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Slow-Action Expulsion

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Greece is in an impossible situation. According to Der Spiegel, its real domestic product fell 13 per cent between 2007 and 2011, from 210 to 182 billion euros. Unemployment rose from 8.3 to 17.7 per cent. Public debt increased from 239 to 356 billion euros — that is, from 113 to 195 per cent of GDP. This was after the EU gave 40 billion euros in subsidies, and private creditors wrote off 100 billion euros. Its current account deficit in 2011 was 16 billion euros. If it had to save 30 billion euros towards servicing its debt of 356 billion euros, its gross domestic expenditure would have to fall by 25 per cent. Just imagine your own income falling by a quarter tomorrow; it is not realistic, let alone pleasant.

That is, if the figures are right. When the International Monetary Fund was called in to help Greece in early 2010, it found the official fiscal figures dubious. So it offered Andreas Georgiou, its deputy director of statistics, to the Greek government to put its statistics in order. Georgiou was reluctant to go, partly because he was four months short of 50, when he would qualify for an IMF pension. So IMF promised to keep him on its payrolls for four months after he became the head of Elstat, the new Greek statistical office.

He got down to the job. When the then socialist government presented the budget in 2009, it had projected the deficit at 6 per cent of GDP. At the end of 2009, it announced that the deficit had been 12.4 per cent. Eurostat looked at the figures and placed the deficit at 13.6 per cent. After Georgiou joined, they together reestimated the deficit to have been 15.4 per cent.

This became a sensitive issue, since the cuts in expenditure that the Fund and the European Commission force on the Greek government depend on the deficit — the higher it is, the greater the cuts. So the upward revision made Georgiou enemies. Bitter arguments erupted in Elstat's advisory board. Zoe Georganta, who teaches econometrics in the University of Macedonia, said that Georgiou had raised the deficit by including in it a currency swap of 15 billion euros in 2001 made for National Bank of Greece by Goldman Sachs. She also said that Georgiou had included losses of public enterprises in the fiscal deficit, which she thought was inappropriate. The finance minister got fed up with the bickering, and dismissed the board.

Zoe Georganta then sent her complaint to Grigoris Peponis, who is called financial prosecutor. She was supported by Nikos Logothetis, Georgiou's deputy in Elstat; Georgiou accused him of having hacked his emails. Peponis conducted an enquiry, and sent his report, in which he accused the minister, Georgiou and others of having cooked the figures, to the Supreme Court. Georgiou is now being tried for treason; if convicted, he could be imprisoned for life.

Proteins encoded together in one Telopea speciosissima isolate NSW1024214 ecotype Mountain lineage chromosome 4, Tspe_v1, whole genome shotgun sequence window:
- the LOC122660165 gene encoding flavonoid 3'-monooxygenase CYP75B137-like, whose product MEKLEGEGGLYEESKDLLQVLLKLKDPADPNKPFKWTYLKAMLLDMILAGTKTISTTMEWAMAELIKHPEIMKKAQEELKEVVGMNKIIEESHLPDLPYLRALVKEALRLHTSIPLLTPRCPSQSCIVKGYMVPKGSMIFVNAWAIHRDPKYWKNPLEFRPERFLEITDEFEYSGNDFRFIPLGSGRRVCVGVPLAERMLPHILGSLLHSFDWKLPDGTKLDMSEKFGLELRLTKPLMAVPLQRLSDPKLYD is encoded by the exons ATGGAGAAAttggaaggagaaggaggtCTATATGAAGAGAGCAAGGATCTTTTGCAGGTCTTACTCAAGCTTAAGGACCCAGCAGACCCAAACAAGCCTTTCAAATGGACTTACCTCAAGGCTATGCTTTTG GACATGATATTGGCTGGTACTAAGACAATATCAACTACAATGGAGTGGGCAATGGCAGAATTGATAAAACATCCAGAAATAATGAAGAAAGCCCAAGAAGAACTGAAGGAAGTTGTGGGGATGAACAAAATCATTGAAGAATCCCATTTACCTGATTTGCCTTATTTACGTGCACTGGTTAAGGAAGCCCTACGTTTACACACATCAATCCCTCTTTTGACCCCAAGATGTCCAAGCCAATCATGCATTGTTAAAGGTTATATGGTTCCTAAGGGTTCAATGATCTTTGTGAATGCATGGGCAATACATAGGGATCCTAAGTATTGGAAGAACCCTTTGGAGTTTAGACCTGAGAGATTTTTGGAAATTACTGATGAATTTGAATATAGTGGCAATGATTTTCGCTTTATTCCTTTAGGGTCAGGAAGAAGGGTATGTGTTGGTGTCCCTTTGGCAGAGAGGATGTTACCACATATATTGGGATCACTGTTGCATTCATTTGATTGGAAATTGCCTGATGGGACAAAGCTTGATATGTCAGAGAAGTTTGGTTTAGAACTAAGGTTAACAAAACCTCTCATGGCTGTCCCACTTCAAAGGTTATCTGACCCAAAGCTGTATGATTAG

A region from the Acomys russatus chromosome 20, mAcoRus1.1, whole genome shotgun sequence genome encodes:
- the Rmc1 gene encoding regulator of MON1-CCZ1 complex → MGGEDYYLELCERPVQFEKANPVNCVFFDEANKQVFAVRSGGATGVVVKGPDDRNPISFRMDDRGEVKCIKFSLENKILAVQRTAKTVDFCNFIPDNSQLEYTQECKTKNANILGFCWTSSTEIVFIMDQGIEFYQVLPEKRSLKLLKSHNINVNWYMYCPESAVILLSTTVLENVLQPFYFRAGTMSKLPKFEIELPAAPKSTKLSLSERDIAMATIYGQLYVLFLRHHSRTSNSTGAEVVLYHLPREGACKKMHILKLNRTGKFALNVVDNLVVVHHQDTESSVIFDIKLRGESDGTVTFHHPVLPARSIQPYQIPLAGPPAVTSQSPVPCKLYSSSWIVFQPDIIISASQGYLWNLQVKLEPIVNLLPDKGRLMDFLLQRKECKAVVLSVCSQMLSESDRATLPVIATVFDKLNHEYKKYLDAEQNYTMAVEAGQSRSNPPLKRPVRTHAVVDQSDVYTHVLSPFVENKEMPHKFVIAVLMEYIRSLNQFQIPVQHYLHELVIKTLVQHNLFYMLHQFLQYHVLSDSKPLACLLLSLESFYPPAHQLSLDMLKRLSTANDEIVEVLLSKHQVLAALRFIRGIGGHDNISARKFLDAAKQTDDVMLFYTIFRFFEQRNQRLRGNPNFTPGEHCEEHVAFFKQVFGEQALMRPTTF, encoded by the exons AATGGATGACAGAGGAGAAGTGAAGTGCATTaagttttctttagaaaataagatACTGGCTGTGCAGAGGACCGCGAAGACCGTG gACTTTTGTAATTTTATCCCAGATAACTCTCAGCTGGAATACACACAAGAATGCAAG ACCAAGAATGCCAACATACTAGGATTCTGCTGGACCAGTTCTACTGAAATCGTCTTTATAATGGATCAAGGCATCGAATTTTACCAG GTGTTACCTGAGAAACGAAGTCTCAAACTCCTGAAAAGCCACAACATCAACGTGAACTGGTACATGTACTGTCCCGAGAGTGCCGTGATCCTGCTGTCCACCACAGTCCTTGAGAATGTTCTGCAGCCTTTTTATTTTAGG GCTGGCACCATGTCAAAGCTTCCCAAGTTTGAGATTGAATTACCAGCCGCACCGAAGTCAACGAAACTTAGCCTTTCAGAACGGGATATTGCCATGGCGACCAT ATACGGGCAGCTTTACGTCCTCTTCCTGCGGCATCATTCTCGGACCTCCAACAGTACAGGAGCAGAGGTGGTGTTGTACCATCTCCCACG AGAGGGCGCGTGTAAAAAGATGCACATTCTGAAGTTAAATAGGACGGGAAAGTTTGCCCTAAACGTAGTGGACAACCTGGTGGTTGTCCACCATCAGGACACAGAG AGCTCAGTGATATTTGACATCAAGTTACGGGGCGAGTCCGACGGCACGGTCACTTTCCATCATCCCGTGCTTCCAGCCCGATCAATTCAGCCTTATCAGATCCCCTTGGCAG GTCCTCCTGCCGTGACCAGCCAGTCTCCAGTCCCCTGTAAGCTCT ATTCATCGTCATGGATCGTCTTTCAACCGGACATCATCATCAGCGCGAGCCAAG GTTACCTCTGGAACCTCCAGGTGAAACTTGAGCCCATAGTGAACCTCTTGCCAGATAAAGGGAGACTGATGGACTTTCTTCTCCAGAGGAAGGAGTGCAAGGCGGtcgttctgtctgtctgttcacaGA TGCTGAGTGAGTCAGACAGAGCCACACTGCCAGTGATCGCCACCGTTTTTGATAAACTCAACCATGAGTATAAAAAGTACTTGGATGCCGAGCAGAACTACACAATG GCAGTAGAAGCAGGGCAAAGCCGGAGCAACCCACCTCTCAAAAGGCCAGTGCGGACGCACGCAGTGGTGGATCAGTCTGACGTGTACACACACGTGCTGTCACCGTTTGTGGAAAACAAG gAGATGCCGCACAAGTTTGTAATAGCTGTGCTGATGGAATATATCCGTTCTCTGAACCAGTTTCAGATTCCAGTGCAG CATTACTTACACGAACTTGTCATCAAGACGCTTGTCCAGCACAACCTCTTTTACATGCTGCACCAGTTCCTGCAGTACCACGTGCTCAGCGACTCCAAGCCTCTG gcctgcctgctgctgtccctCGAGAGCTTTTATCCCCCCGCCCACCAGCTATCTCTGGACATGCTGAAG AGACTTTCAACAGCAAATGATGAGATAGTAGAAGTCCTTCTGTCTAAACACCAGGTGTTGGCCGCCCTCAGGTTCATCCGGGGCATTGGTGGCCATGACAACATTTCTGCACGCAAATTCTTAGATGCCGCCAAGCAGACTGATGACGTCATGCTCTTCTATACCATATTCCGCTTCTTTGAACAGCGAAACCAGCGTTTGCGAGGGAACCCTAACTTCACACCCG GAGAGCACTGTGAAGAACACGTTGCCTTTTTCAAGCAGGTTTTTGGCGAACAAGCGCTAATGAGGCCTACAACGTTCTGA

The Greek imbroglio is reminiscent of India in its last payments crisis. In the late 1980s, when the country was entering the crisis, a senior finance ministry official asked heads of public enterprises to go and borrow money from the Japanese to bolster India's foreign exchange reserves. They parked the money in government banks and told them to give high returns. The banks could not find borrowers for the huge amounts. So they called Harshad Mehta, and asked him to invest the money in the stock market. He was extremely successful; he made the banks happy, made pots of money, and set off a stock market boom.

But Harshad Mehta had an enemy in the Reserve Bank, which found out what was going on, and ordered banks to stop lending him money. That led to a stock market crash. Harshad Mehta could not repay the loans; his enemies in the finance ministry stripped him of all his assets and hounded him to death. I do not know how the Greek story will end, but it has all the features of the Indian story I was a part of: divisions, distrust, dishonesty, indecision, intrigue, ill will.

The world press writes of Greece as a single improvident, irresponsible nation. Actually, it is a crore of people, each doing his own thing and together ruining the country. For instance, every rational Greek who can must be transferring his euros to other countries, just in case Greece is expelled from the European Union and reintroduces the drachma. If enough people are rational, there will be a run on Greek banks. As long as Greece is in the European Union, Greek National Bank cannot issue currency and rescue the banks. So it is only a matter of time before Brussels ships another 100 billion euros to Athens — or escorts Greece to the exit.

The author is Consultant Editor of Businessworld.

ashok(dot)desai(at)gmail(dot)com

(This story was published in Businessworld Issue Dated 11-06-2012)